I’d say an expert copywriter could whip up a great marketing email in 30 minutes to an hour. Depends on the length, obviously, and if they’re also doing layout.
I don’t think it would ever really take longer than an hour, unless a ton of research is going into it. The word count simply isn’t that high.
How Long Does it Take to Write Social Media Posts?
Social media posts can be short-form or long-form. A two line social media post shouldn’t take a writer more than 15 minutes or so. Longer form social media posts can veer toward the email range, depending on word count.
I’d say that social media is definitely an arena where knowing the audience and knowing the brand are mission critical. I always budget in onboarding and discovery for social media clients, for the sheer reason that we need to get the voice/vibe in such a way that we can distill it down into these bite-sized posts with ease. That takes more time than the writing itself.
Time Management Tips for Writers
I have three big picture recommendations if you’re a writer who wants to manage time better:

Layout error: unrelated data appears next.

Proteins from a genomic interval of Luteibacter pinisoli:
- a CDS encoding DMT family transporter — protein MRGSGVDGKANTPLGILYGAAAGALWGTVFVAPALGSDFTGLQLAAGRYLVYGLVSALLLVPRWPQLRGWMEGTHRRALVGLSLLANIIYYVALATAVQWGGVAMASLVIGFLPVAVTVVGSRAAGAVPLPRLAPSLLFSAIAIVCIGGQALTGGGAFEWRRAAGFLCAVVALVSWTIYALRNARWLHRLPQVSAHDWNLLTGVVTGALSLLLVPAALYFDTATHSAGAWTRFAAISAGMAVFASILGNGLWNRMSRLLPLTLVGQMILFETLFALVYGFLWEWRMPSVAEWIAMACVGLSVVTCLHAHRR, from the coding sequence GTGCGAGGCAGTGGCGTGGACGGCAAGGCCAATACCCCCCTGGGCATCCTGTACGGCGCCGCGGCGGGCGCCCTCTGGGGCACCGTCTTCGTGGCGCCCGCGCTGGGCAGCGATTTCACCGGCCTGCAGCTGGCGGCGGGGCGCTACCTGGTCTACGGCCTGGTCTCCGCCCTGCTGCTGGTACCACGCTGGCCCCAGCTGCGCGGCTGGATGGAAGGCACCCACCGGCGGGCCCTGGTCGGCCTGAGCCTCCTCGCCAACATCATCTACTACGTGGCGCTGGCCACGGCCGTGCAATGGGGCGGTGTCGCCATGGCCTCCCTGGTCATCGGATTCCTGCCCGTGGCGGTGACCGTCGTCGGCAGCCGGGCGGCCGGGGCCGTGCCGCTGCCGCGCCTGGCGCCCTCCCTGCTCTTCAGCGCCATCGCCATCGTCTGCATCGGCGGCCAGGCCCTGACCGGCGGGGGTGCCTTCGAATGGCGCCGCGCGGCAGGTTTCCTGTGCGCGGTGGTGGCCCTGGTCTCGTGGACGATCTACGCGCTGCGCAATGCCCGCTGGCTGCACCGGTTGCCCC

1. Create Processes for Everything
The more you can have go-to templates, frameworks, and step-by-step order for yourself, the faster you'll be able to make structure and process decisions. Those out of the way, you're free to simply create within an established framework. Huge time saver.
Example — this social media scheduler is literally rinse and repeat across clients. Amazing.
2. Know Your Highest and Best Use of Time
Every day, you'll encounter endless opportunities. The better you get at writing, the more this is true. You need to know not just what you're good at but what you're best at, first of all. Then, you really need to know the revenue-related metrics of time spent. Don't spin your wheels with lower cost clients. Don't get sucked into low return projects. Focus. Be ruthless about what you say yes and no to. That discipline will make all of the difference.
3. Get Obsessed With Observation
I observe the world around me to maybe an unhealthy degree. I am always watching, reading, and listening. I read every ad. I listen to every commercial. I read clothes tags and soap bottles. I take content in obsessively. I also eavesdrop like a creep. Every conversation people have around me.
While I'm doing this, I'm banking it. I've built these immense catalogues of ideas, phrases, word choices, and more. It becomes this internal library I can draw from anytime I write.